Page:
By Brooke Adams, communications specialist, University Marketing and Communications
RSVPs needed. Please call the Hinckley Institute at 801-581-8501 to inquire about tickets.
Among the many challenges they faced, there was this one: No one had ever been prosecuted for rape in a time of war. Moreover, rape in Rwanda had been in a category of crimes that equated it with theft of items such as a basket of beans.
Pierre-Richard Prosper, a war crimes prosecutor for the U.N. International Criminal Tribunal for Rwanda, and his legal team would overcome that obstacle and more—making legal history in having rape recognized as a war crime on par with genocide and sending a small-town Rwandan mayor to prison for life.
The case is the subject of the new documentary “The Uncondemned,” which will debut in Utah on Nov. 18 at the Broadway Theatre in Salt Lake City. The screening is being sponsored by the Hinckley Institute. Prosper will answer questions from the audience after the screening. The institute also will recognize Prosper as a Hinckley Fellow at the event, which begins at 7 p.m.
“It is an incredible honor and what I hope is that by being named a fellow I can help inspire future leaders,” Prosper said.
Prosper has lived in Utah for about a decade and is a partner in the Los Angeles-based law firm Arent Fox, where he specializes in international government relations and related issues. Prosper had been working as a hardcore gang prosecutor in Los Angeles before taking the post with the U.N., serving eventually as chief prosecutor in the 1997 trial of Jean-Paul Akayesu. Akayesu was the mayor of Taba, a town in Central Rwanda, during the 1994 conflict between Hutus and Tutsis.
The magnitude of the atrocities that occurred over 100 days in Rwanda are incomprehensible: 1 million people died and tens of thousands of women were raped.
Getting his mind around the depth of that inhumanity was a struggle, Prosper said in an interview.
“It was one of those situations where it expanded the mind and soul,” he said. “You’ve got to imagine walking down the street a year later and you could still smell the stench of death.”
As the team marshalled evidence—documenting mass graves, speaking with survivors and listening to their stories—they also had to work to retain their own humanity, Prosper said.
“You don’t want to become numb to the point where you lose your sensitivity, but you also don’t want to become overly sensitive to where you can’t be objective.”
Until the 1997 trial, rape had never been successfully prosecuted even though it had been listed as an international war crime since 1919.
“It was a lesser crime, a spoil of war, no big deal,” Prosper said. “It’s hard to comprehend, particularly when it was on the books.”
Rape, according to “Rape: Weapon of Terror” by Sharon Frederick and The AWARE Committee on Rape, has always been a weapon of war but has been viewed as a “mere injury to honor or reputation,” something less egregious than personal injury or death.
But Frederick notes, as did the team working in Rwanda, that rape is a “very effective method for breaking down the community” through the degradation and humiliation of women. In some conflicts, there has been an intentional effort to impregnating women as a way of remaking a community or country.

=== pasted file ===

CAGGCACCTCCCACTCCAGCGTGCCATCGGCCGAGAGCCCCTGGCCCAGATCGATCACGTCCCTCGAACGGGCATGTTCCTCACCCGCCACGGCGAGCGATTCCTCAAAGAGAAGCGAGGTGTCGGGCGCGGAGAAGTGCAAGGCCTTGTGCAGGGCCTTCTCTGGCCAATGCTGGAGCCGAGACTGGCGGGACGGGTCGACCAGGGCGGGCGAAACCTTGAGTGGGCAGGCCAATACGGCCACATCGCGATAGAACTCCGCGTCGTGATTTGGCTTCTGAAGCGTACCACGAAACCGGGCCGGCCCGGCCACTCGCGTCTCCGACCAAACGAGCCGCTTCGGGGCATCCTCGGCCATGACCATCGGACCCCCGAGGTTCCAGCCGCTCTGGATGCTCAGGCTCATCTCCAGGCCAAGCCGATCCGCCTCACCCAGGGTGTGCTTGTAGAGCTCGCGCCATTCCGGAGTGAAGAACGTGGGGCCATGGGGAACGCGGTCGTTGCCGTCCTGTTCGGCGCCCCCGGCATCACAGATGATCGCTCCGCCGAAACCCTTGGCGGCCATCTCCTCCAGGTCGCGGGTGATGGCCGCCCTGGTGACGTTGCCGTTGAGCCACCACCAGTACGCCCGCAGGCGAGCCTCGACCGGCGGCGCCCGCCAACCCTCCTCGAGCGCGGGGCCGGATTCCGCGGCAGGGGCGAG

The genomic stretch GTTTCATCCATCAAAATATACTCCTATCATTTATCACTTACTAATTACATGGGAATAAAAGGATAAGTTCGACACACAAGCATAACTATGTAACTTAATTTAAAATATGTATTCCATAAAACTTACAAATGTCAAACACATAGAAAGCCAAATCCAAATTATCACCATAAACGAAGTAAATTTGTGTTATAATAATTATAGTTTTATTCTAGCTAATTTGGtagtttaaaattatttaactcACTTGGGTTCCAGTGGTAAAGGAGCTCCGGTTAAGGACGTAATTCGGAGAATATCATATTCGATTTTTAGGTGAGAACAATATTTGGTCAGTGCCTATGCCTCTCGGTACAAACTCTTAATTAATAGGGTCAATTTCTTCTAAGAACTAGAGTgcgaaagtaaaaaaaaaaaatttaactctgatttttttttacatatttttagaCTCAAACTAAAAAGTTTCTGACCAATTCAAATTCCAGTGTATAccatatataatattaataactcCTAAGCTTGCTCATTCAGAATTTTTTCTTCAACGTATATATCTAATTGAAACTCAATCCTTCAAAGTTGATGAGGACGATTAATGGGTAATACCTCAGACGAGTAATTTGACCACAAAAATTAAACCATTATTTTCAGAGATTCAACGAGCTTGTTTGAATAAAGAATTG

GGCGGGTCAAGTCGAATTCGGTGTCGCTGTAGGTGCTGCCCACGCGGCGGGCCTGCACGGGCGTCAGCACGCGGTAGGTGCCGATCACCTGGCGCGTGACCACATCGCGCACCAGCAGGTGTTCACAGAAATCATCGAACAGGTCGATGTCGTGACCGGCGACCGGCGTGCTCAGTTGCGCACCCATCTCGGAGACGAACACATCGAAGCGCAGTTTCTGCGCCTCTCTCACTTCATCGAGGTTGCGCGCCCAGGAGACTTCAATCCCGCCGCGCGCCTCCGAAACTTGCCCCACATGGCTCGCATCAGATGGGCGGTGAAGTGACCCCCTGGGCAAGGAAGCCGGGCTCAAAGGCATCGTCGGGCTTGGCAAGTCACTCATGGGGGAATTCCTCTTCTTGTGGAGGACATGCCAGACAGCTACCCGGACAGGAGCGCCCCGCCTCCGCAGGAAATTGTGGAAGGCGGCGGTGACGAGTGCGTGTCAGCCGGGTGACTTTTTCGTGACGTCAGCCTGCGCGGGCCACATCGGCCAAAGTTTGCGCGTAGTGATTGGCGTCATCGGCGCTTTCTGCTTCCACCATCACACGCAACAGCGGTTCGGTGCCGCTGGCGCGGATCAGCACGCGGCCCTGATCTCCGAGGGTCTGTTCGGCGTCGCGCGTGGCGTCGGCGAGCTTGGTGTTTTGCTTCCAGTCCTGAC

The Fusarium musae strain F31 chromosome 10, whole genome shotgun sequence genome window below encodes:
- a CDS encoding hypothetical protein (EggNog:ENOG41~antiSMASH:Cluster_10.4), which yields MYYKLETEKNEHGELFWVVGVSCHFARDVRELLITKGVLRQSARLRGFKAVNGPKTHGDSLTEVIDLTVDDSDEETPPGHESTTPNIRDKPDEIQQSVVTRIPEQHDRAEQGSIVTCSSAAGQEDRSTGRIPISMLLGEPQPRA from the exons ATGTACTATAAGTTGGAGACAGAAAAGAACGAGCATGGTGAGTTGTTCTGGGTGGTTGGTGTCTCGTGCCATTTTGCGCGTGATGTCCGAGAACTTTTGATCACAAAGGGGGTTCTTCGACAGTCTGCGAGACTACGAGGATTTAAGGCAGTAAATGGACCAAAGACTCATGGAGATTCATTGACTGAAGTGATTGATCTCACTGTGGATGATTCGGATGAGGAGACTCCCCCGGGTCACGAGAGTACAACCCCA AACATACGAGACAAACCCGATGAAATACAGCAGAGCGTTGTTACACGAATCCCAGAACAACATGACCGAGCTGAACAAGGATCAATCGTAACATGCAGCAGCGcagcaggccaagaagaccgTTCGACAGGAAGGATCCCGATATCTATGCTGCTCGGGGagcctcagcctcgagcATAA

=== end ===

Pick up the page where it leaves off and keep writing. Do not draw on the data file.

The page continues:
“All you have to do is spend two minutes with a survivor and you understand it is not an act of sex but of torture that destroys the individual and society and that it should have equal footing with other crimes,” Prosper said.
The initial indictment against Akayesu did not include sexual assault charges and in the film Prosper says while the team was committed to prosecuting sexual violence, they needed evidence—and if they found it, they’d push it.
“Some of the challenges are the survivors themselves, getting them to come out and speak about the abuses is not easy—it’s not easy in the ordinary context of domestic sexual violence,” he said. “But dealing in a war context, where there is rape, gang rape and sexual slavery, it is extremely hard for the women to relive that and to identify themselves as someone in their community who has endured such horrific acts.”
Then came Witness H.
The legal team, as the film shows, was able to get three women to come forward and testify despite intimidation and even the murders of other potential witnesses. Akayesu was found guilty of genocide and crimes against humanity.
Since the Akayesu trial, there have been additional prosecutions in Rwanda and Yugoslavia but “unfortunately it is not the norm,” Prosper said. That’s the case despite continued sexual violations by groups such as Boko Harem and IS.
“I worry that we have slipped backwards and lost some ground,” Prosper said. “I hope this film reminds us of what is possible and that we get back to doing what we need to be doing.”
Prosper said he was contacted about four years ago by Mitchell, who had heard him speak about the 1997 trial. A day after their initial conversation, Mitchell called back “fully motivated and wanting to do a documentary,” he said. The film has been shown in New York and Los Angeles, where the reaction has been “overwhelming positive” and left the audience, as he hoped, with much to process.
“I hope people walk away and recognize two things,” he said. “That individuals can make a difference and that we as individuals have a personal responsibility to each other and to humanity to do whatever is in our power to make a difference. It may be simply talking to your neighbor, talking to your elected officials, paying attention. In a lot of these conflicts we were not paying attention and being woefully blind. We do have a responsibility and duty to each other.”